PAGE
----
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Tag: urbanism

Lost & Found: Toward a Living Heritage

MariaLetiziaGarzoli03RamBagh0065By Jane Philbrick, with Maria Letizia Garzoli, ‎MDes Critical Conservation CandidatesHarvard Graduate School of Design

The following essay is based on Philbrick and Garzoli’s experience in the Harvard Graduate School of Design studio ‘Extreme Urbanism III: Planning for Conservation,’ taught by Rahul Mehrotra, which explores interventions at the intersection between critical conservation and urban planning and design for Agra, India, an exemplar of contemporary urban challenges.

A brutally frank, recently published New York Times Op-Ed, “Holding Your Breath in India,” gives the authors of this text pause.  How to persist in matters as rarified as Imperial Mughal-era cultural heritage amidst the escalating crisis of India’s toxic urban centers?  Now-former Times South East Asia correspondent Gardiner Harris recounts the chilling physical toll exacted on India’s youngest city dwellers, children whose physical capacities are stunted, lungs wasted by polluted air, life expectancies cut by the poisons they live with day after day.  Medical facts:  a child raised in one of India’s 14 of the world’s 25 most-polluted cities[i] will suffer respiratory impairment; diminished IQ; chronic gastro-intestinal illness from exposed, pestilent street-level gutters conveying human and animal effluence and industrial waste, prevalent open defecation, and bathing in and drinking from the slow coursing sewer drain that the magnificent Yamuna River becomes in the nine non-monsoon months of the year, into which spews raw sewage and waste, measured in terms of biochemical oxygen demand (BOD), at a rate escalating from 117 tonnes per day (tpd) in 1980 to 276 tpd in 2005.[ii]  Offering anecdotal evidence that underscores how endemic and systemic the crisis has become — the rule, not the exception — Harris reports discovering that the water tanks of his four-year-old Delhi apartment complex had been contaminated by sewage channels illegally dug by the developer.  Prising the floor tiles to investigate the source of foul odors emanating from his sink and shower taps, “brown sludge,” he writes, “seemed to be everywhere.”[iii]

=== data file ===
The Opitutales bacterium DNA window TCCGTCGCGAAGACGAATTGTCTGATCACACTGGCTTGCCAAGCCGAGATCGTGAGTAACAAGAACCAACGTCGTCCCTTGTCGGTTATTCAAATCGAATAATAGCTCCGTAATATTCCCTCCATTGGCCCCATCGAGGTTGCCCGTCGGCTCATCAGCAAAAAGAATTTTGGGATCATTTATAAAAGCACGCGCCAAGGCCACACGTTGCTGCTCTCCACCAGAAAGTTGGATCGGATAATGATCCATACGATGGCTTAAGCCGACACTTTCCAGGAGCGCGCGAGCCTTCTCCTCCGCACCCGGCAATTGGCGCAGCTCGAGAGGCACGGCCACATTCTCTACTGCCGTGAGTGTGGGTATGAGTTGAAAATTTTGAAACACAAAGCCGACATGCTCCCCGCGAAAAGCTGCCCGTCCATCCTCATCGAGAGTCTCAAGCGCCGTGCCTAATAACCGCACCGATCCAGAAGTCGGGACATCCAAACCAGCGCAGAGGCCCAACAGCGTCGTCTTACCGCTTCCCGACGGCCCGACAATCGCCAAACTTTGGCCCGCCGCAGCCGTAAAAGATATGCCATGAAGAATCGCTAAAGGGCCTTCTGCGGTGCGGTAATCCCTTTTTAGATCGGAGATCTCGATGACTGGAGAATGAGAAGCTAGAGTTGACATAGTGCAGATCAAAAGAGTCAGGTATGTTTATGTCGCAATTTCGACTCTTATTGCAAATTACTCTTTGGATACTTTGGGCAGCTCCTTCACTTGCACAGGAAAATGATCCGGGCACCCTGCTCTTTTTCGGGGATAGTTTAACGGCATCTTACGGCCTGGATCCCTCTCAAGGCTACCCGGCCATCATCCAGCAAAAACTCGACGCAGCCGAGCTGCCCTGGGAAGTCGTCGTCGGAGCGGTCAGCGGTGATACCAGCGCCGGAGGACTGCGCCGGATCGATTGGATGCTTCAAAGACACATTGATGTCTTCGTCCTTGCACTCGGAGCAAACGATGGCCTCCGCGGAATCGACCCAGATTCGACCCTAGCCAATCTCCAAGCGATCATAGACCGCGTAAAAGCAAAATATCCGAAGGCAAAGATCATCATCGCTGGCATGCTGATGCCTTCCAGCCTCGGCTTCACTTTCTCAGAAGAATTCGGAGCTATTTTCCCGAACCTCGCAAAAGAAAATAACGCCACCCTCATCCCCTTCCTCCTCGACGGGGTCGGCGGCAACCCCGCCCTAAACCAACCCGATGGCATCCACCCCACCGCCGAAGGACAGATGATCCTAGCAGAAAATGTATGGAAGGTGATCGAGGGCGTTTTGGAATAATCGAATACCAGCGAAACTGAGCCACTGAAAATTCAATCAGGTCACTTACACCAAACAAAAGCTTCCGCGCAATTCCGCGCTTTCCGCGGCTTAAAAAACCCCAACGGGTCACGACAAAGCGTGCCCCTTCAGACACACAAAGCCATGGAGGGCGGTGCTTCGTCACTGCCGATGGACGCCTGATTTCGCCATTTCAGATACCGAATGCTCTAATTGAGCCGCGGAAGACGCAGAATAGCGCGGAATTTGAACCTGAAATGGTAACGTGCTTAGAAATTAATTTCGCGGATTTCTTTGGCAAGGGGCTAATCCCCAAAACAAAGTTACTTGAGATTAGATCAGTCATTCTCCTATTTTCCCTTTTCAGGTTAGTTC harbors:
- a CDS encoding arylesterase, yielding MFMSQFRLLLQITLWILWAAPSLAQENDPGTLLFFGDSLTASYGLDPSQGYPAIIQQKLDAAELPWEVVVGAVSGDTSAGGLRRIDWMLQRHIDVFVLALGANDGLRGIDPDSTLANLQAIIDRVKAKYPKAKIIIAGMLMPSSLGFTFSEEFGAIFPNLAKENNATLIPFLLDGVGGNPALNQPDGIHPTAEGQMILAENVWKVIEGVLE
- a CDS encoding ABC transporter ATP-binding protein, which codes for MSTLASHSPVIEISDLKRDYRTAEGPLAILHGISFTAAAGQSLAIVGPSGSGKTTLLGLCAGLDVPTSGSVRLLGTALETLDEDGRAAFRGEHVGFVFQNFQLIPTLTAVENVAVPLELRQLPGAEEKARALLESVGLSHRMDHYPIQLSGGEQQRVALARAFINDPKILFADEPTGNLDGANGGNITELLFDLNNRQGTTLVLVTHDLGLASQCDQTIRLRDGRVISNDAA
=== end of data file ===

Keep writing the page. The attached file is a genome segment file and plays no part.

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Mapping and urbanism: Q+A with Chitra Venkataramani

chtraChitra Venkataramani is the SAI South Asian Studies Fellow for the 2015-2016 academic year.

Before coming to Harvard, Venkataramani completed her PhD at Johns Hopkins University. She also ran an art studio in Mumbai, and has trained as an illustrator and graphic designer.

Her research focuses on the emergence of a visual economy organized around the production and circulation of cartographic images in the context of urban planning and ecological governance in India.

SAI recently spoke to Venkataramani about her work and what she will focus on while at Harvard.

SAI: Can you tell us a little about your background in art and how that impacts your academic work?

Chitra Venkataramani: I ran a visual arts studio, and we were drawing a lot and painting a lot. It was a lot to do with: how does one describe a city though images, and how does one put together an account of the city? My feeling at that time was that I was drawing in a language that was kind of repetitive. That was actually my first motivation to see if I should go back again to university.

And I happened to run into Arjun Appadurai at a lecture. Afterwards I told him about what I was doing, how I’m interested in the city and maps, and I asked him for advice. He asked me to think about anthropology, which offers an opportunity to come at these questions from many sides. So then that’s what I did.

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I have no idea what a smart city means: Rahul Mehrotra

Mehrotra says the problem with smart cities is that they are founded on capital and investment, but don’t consider the human being as part of this equation. Photo: S. Kumar/Mint

This article was published originally in Livemint.

By Dhamini Ratnam